Life with Jasmine and Juliet, Our Rescued Dachshunds

Random notes on our experience with our two rescued miniature dachshunds

Morning is Broken

on September 25, 2008

Jasmine is showing signs of greater confidence–and defiance.

Our morning routine has been pretty consistent.  Hubby gets up early early early in the morning to get ready for work.  He takes a shower and gets dressed.  He grabs Jasmine’s leash and comes to her bed and snaps the leash on her.  He then takes her outside for her morning business, feeds her and leaves.  She eats her food after he leaves, then comes thundering down the hallway to wake me up with a wag and a lick.

While Jasmine has been somewhat resistant to his taking her out in the morning (she plants her butt in the bed, her front paws embed in her blanket and she pulls back on the leash with her head), she does get moving with him and follows him after her short act of defiance.  However, Jasmine has recently broken her morning routine–she has reverted back to slipping under the bed so he can’t take her out.  Given that we have a king-size bed, she has found the “sweet” spot where hubby can’t reach her.  She sneaks under while he’s taking a shower, and she doesn’t come out until he’s left.

Or, at least, she tries to.  I haven’t let her get away with it.  He leaves the room, I get her out from under the bed, snap on her leash and take her out to the kitchen.  He then takes her outside and continues with the routine.  He wanted to not go through the hassle of getting her out from under the bed, but I believe that if she will continue to defy him if we allow her to get away with it.  She’s testing her “pack” status and is trying to be above him.  By allowing her to defy him, he’s supporting her stance.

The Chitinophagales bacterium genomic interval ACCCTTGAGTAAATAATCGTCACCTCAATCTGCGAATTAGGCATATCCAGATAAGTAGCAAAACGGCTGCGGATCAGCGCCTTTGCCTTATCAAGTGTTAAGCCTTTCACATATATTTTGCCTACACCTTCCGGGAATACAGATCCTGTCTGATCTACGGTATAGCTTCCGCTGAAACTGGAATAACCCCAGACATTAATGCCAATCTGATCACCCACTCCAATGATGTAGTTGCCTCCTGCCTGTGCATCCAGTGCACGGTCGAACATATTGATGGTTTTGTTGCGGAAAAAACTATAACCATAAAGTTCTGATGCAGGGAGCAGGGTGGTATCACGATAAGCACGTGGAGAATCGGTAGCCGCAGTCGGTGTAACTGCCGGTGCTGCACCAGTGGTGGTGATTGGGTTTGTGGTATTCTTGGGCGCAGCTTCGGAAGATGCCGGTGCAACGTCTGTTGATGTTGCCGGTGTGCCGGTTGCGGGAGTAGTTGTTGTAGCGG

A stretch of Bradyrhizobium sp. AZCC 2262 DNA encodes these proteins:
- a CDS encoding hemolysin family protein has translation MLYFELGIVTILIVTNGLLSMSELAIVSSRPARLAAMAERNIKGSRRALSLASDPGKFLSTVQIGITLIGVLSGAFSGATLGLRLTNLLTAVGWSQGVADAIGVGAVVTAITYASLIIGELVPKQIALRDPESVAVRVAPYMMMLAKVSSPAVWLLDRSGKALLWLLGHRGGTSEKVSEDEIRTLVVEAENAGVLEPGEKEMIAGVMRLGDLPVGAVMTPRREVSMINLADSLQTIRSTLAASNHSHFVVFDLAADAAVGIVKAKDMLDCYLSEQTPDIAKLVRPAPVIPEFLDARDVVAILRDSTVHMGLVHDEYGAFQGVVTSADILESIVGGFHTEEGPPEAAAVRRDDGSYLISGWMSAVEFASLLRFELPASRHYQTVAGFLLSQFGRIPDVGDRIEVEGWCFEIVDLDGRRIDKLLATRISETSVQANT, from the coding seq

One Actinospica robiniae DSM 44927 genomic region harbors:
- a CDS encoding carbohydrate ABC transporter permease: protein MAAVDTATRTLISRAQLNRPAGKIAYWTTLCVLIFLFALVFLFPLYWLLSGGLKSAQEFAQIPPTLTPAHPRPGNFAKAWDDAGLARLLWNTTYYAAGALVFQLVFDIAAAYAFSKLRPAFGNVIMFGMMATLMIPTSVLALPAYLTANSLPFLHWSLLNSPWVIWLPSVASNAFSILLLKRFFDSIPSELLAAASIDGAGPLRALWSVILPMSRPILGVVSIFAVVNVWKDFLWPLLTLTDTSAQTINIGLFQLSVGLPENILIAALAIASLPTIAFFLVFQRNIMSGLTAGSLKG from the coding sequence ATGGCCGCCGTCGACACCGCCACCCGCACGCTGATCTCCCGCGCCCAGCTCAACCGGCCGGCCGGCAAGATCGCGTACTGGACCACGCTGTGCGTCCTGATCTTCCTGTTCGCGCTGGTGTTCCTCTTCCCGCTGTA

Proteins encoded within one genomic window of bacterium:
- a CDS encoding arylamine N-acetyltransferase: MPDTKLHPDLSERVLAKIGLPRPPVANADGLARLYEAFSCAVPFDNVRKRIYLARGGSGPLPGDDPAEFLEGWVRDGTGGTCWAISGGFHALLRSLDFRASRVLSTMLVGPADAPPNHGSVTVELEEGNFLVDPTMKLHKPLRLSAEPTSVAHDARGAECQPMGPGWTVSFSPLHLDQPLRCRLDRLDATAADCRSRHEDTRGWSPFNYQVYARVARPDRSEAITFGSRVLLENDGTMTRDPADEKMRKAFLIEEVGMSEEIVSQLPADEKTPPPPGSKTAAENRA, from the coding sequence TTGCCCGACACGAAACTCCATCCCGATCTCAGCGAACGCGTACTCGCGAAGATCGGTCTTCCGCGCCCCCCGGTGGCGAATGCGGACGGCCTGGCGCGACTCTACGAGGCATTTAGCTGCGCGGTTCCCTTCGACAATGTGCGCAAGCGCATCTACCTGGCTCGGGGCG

I still don’t understand why she’s so suspicious and scared of him.  It has been 14 months.  The only time she comes near him is when I’m near him.  By touching him, it’s almost like I’ve given my “blessing” for her to approach him.  If I move away, she won’t go near him.  When she finally does come close, she always gets the attention that she wants and the loving she craves, but we can’t seem to get her to stop being scared of him.  If he moves, she jumps and stares at him suspiciously.  She even barked at him (yes, one of less than a dozen times she’s barked) the other morning because he broke his morning routine and didn’t leave after fixing her breakfast.  He came back into the bedroom and we both heard a little bark.  He went back into the living room to check on her.  Nothing was wrong except for her obvious displeasure with him still in the house.

It’s also interesting that if we’re together in some way–sitting together in a chair, on the floor, etc.–she will always want to be with us.  She jumps and sniffs to get our attention.  I don’t know if it’s a pack thing or if she just wants to get my attention away from him and onto her.  Is she jealous of my giving attention to someone else?  What happens when we get another dog?

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2 responses to “Morning is Broken

  1. Guy says:

    Read something interesting about pack issues on a blog:

    “Establishing pack leadership is done without force. What are you doing to establish that you are the leader? Do you make him sit before feeding him? Just that simple act is him offering submission willingly.

    It’s important to remember that only LOWER pack members FORCE submission. Pack leaders never force it. It is willingly offered. So if you are being forceful at all, you are showing him that you aren’t the leader. Make sure that you eat before he does. Pack leaders enjoy their food leisurely then the lower pack members are allowed to eat.

    Training is a great way to show your leadership. By obeying your simple commands, your dog is showing you his respect. If you allow your dog on the furniture, make him earn it. He has to sit first and then be invited up. If he jumps up on anything without being asked, he is immediately told “off”. Dogs view height as elevated status as well. They are allowed up but only after the leader grants permission.”

    Good luck!

  2. mwdonnelly says:

    Guy,

    Thanks for sharing the comments from the blog. It’s very helpful!

    I know that I have Jasmine’s respect as pack leader, but I don’t think my husband does. The training idea is a good one…and one that he hasn’t practice in a while. I give commands and training every day, but because of Jasmine’s fear or reluctance to even be close to my husband, it’s been hard to have him train her.

    It sounds like *we’re* the ones who need further training!

    Thanks!

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